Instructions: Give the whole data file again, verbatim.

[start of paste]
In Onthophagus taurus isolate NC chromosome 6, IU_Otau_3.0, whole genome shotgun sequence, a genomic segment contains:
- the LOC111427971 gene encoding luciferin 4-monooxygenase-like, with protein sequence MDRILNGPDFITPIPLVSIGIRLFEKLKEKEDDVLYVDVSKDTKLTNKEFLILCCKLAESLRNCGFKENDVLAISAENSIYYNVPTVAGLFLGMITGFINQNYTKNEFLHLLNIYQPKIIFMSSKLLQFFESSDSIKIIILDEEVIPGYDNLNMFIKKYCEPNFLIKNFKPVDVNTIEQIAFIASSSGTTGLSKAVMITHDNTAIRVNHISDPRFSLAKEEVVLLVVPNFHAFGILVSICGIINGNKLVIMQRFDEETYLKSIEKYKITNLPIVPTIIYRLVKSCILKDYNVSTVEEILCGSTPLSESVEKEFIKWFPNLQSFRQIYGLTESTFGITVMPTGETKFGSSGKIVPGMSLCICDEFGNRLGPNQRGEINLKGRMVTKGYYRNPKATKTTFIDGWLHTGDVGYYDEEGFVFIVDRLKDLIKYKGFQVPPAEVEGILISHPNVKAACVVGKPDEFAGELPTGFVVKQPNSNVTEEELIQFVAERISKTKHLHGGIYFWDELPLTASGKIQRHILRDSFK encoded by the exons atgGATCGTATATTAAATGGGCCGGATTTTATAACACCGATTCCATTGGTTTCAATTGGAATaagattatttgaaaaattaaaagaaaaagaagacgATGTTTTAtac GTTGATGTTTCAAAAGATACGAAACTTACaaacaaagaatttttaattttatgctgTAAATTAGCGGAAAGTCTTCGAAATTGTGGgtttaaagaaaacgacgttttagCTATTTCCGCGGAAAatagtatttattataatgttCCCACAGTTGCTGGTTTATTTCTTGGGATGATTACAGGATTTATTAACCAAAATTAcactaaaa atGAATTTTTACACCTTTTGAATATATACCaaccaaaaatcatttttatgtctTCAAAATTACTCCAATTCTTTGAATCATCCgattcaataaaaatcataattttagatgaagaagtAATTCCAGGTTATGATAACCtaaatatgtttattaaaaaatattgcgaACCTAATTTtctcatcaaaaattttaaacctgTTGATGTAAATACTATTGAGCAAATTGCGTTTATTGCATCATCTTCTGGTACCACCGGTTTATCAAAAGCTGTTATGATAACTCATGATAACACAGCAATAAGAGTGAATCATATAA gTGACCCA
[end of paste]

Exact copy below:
In Onthophagus taurus isolate NC chromosome 6, IU_Otau_3.0, whole genome shotgun sequence, a genomic segment contains:
- the LOC111427971 gene encoding luciferin 4-monooxygenase-like, with protein sequence MDRILNGPDFITPIPLVSIGIRLFEKLKEKEDDVLYVDVSKDTKLTNKEFLILCCKLAESLRNCGFKENDVLAISAENSIYYNVPTVAGLFLGMITGFINQNYTKNEFLHLLNIYQPKIIFMSSKLLQFFESSDSIKIIILDEEVIPGYDNLNMFIKKYCEPNFLIKNFKPVDVNTIEQIAFIASSSGTTGLSKAVMITHDNTAIRVNHISDPRFSLAKEEVVLLVVPNFHAFGILVSICGIINGNKLVIMQRFDEETYLKSIEKYKITNLPIVPTIIYRLVKSCILKDYNVSTVEEILCGSTPLSESVEKEFIKWFPNLQSFRQIYGLTESTFGITVMPTGETKFGSSGKIVPGMSLCICDEFGNRLGPNQRGEINLKGRMVTKGYYRNPKATKTTFIDGWLHTGDVGYYDEEGFVFIVDRLKDLIKYKGFQVPPAEVEGILISHPNVKAACVVGKPDEFAGELPTGFVVKQPNSNVTEEELIQFVAERISKTKHLHGGIYFWDELPLTASGKIQRHILRDSFK encoded by the exons atgGATCGTATATTAAATGGGCCGGATTTTATAACACCGATTCCATTGGTTTCAATTGGAATaagattatttgaaaaattaaaagaaaaagaagacgATGTTTTAtac GTTGATGTTTCAAAAGATACGAAACTTACaaacaaagaatttttaattttatgctgTAAATTAGCGGAAAGTCTTCGAAATTGTGGgtttaaagaaaacgacgttttagCTATTTCCGCGGAAAatagtatttattataatgttCCCACAGTTGCTGGTTTATTTCTTGGGATGATTACAGGATTTATTAACCAAAATTAcactaaaa atGAATTTTTACACCTTTTGAATATATACCaaccaaaaatcatttttatgtctTCAAAATTACTCCAATTCTTTGAATCATCCgattcaataaaaatcataattttagatgaagaagtAATTCCAGGTTATGATAACCtaaatatgtttattaaaaaatattgcgaACCTAATTTtctcatcaaaaattttaaacctgTTGATGTAAATACTATTGAGCAAATTGCGTTTATTGCATCATCTTCTGGTACCACCGGTTTATCAAAAGCTGTTATGATAACTCATGATAACACAGCAATAAGAGTGAATCATATAA gTGACCCA